January 29th, 2008 Brian Herzog
Last week, the Greater Manchester Integrated Library Cooperative System (GMILCS to its friends) became the first large library system to integrate Chili Fresh into its online catalog.
I talked about Chili Fresh last September, when I was helping with some initial testing and design. Unfortunately, my consortium was not in a position to pursue the product at the time, so I'm glad the progressive and flexible GMILCS was able to step in for final testing and be a beta site.
Chili Fresh is neat because it doesn't require sweeping changes to a library catalog to bring about improvements. It is a plug-in that allows patrons to add comments and reviews of books right into the library's catalog, for other patrons to read. We need more tools like this.
A link to the ratings and reviews is shown on both the search results page and the item details page, and the reviews are displayed in a popup window. Although all the data is stored on Chili Fresh servers, the way it is displayed can be customized to match the look of the catalog.
This concept not only provides a valuable readers advisory service, but also gets patrons engaged in the catalog - and, by extension, the library.
I don't want to sound like I'm selling this product - I'm not. But I am selling the idea. ILSs are huge, cumbersome and complex, and often wholly lacking in necessary features. Small plug-ins like this (and LibraryThing for Libraries) add tremendous utility to the tools we provide our patrons, at relatively little cost and involvement from libraries.
A screenshot of the Chili Fresh admin screen is shown here - click to see a larger view, and for a description of what it allows you to do. More screenshots are on flickr.
Please leave a comment if you know of other tools like this - I'd like to make a list of catalog plug-in tools, because until ILSs catch up with patron needs, libraries need a way to provide these features.
catalog, chili fresh, chilifresh, gmilcs, ils, libraries, library, opac, plug-in, public, reviews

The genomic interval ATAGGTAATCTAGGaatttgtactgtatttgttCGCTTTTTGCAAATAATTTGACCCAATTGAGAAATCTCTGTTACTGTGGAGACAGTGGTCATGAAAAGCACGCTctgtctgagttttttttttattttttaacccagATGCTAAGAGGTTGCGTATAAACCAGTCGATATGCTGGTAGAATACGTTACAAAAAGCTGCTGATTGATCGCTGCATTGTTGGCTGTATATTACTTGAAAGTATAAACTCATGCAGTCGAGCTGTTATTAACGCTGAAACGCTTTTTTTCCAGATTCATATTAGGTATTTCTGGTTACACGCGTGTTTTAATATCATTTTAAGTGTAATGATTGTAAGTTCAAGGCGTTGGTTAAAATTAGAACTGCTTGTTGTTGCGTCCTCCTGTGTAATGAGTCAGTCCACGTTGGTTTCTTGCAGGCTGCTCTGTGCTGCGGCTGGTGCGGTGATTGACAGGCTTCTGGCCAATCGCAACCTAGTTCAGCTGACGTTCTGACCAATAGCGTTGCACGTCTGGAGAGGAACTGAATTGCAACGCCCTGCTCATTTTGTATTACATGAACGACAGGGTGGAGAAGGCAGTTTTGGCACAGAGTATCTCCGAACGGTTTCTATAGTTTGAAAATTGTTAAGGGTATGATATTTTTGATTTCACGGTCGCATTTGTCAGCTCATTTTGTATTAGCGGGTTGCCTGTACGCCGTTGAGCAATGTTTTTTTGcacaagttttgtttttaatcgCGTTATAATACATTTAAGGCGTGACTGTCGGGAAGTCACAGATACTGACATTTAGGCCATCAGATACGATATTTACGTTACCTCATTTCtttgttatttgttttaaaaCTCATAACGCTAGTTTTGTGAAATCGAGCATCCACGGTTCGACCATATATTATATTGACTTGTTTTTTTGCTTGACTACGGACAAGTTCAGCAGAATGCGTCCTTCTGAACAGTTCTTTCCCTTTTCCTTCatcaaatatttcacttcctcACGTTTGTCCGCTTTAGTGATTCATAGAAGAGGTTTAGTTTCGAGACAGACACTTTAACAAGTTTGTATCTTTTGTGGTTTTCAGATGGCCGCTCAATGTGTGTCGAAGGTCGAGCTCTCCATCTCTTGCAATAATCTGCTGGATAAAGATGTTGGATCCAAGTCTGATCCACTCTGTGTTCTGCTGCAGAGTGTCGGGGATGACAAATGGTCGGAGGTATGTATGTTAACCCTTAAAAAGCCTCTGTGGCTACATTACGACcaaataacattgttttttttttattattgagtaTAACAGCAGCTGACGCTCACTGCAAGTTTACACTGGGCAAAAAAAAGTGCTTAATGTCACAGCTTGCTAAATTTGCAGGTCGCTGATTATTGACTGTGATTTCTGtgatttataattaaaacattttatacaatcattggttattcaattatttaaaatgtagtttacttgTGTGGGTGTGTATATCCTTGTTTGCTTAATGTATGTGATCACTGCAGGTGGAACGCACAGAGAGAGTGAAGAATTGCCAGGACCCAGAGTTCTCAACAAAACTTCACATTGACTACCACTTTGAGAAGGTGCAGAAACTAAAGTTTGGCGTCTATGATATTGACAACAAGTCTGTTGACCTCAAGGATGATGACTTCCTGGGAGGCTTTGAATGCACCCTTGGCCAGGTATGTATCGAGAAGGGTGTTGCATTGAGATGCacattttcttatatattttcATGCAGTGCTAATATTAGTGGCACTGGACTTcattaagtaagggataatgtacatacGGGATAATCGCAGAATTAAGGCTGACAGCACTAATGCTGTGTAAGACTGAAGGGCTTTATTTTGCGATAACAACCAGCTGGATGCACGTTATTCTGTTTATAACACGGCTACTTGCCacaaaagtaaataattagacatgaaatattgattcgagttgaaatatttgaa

Tags: catalog, chili fresh, chilifresh, gmilcs, ils, libraries, Library, opac, plug-in, public, reviews
September 27th, 2007 Brian Herzog
I was asked by a company called Chili Fresh to take a look at a new tool they're creating. It is designed to allow book reviews written by patrons to display right in the catalog (similar to reviews on Amazon.com showing up right on the item details page).
I agreed, and have spent some time on this, because I really like the concept - integrating useful data right into the library catalog. One of the biggest problems with library resources is that they're too complicated to use. The databases we subscribe to are great, but if using them requires patrons to jump through hoops, then the patrons are not going to use them.
As an example: NoveList is one of the best databases libraries can offer. Its readers advisory information is unmatched. But, because it's a stand-alone tool (the proverbial "information silo"), it's just that much more difficult for patrons to use.
Counter to this is LibraryThing for Libraries, which provides readers advisory information right in the catalog - you know, where our patrons already are. I don't think the suggestions provided by LTfL are as good as NoveList (yet), but its ease of utility makes it a far more practical tool.
And this is what caught my eye with Chili Fresh. Patrons-created book information, right along side the library's book information. That's great. Just like comments on a weblog, getting patrons involved and interacting with the library is going to enrich both the tool and the experience.
I've spent a few hours this week playing with the Chili Fresh tool (my test page), and sending emails back and forth to the developers. They readily admit this tool is still in beta, and has a ways to go, but they are open to comments and have already incorporated a few of my suggestions. I encourage anyone interested to set up an account and play too, and let them know what you think. The more input provided by libraries, the more this will be shaped into a useful tool.
It seems a bit clunky right now, because the examples are all outside of a library catalog. But they're definitely on the right track, and the idea is worth some attention. You can sign up on their website for a test account, or contact them Scott Johnson (jscott [at] chilifresh.com) for more information.
A note about their website: you'll notice that many of the pages are blank. I asked about this and was told that, since the product is still in beta and is changing, they are limiting the amount of information available.
book review, book reviews, chili fresh, chilifresh, libraries, library, patron, public libraries, public library, readers advisory